back to

Douglas Rushkoff on the Apocalypse Escape Plans of the Tech Elite



In The Guardian, Douglas Rushkoff relates a bizarre meeting he had with a handful of ultrarich tech entrepreneurs. He was invited to talk to them about the future of technology, but all they wanted to know about was how to best use their money to survive the coming apocalyptic “Event.” Rushkoff uses this strange conversation as a springboard for examining why technology has become a tool for transcending the human condition rather than improving it. “Like members of a gnostic cult,” writes Rushkoff, “we long to enter the next transcendent phase of our development, shedding our bodies and leaving them behind, along with our sins and troubles.”

Check out an excerpt from the piece below, or the full text here.

There’s nothing wrong with madly optimistic appraisals of how technology might benefit human society. But the current drive for a post-human utopia is something else. It’s less a vision for the wholesale migration of humanity to a new a state of being than a quest to transcend all that is human: the body, interdependence, compassion, vulnerability, and complexity. As technology philosophers have been pointing out for years, now, the transhumanist vision too easily reduces all of reality to data, concluding that “humans are nothing but information-processing objects”.

It’s a reduction of human evolution to a video game that someone wins by finding the escape hatch and then letting a few of his BFFs come along for the ride. Will it be Musk, Bezos, Thiel … Zuckerberg? These billionaires are the presumptive winners of the digital economy – the same survival-of-the-fittest business landscape that’s fueling most of this speculation to begin with.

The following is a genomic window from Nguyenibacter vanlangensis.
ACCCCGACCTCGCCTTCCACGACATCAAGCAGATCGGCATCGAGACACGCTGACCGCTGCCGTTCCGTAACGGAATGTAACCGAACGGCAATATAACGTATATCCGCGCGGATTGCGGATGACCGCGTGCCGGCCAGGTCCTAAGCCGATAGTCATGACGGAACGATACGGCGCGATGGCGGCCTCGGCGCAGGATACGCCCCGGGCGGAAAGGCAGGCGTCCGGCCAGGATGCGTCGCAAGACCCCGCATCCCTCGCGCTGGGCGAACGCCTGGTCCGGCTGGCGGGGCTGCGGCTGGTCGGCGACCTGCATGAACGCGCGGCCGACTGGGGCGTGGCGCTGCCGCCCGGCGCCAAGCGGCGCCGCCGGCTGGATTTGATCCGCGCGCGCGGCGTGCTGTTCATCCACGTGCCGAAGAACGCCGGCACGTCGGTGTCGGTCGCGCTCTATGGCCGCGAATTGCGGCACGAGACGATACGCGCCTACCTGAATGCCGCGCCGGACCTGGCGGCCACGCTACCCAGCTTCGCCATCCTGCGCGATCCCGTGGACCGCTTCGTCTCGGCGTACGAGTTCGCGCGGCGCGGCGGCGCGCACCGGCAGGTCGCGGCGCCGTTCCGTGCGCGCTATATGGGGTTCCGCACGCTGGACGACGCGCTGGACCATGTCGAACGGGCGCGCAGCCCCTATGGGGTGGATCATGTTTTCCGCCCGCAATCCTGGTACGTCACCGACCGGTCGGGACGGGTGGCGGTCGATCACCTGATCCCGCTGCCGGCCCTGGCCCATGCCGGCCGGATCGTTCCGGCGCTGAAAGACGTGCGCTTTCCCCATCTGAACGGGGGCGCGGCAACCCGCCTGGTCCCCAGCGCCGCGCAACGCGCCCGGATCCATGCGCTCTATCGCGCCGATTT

Of course, it wasn’t always this way. There was a brief moment, in the early 1990s, when the digital future felt open-ended and up for our invention. Technology was becoming a playground for the counterculture, who saw in it the opportunity to create a more inclusive, distributed, and pro-human future. But established business interests only saw new potentials for the same old extraction, and too many technologists were seduced by unicorn IPOs. Digital futures became understood more like stock futures or cotton futures – something to predict and make bets on. So nearly every speech, article, study, documentary, or white paper was seen as relevant only insofar as it pointed to a ticker symbol. The future became less a thing we create through our present-day choices or hopes for humankind than a predestined scenario we bet on with our venture capital but arrive at passively.

Image of Elon Musk via the BBC.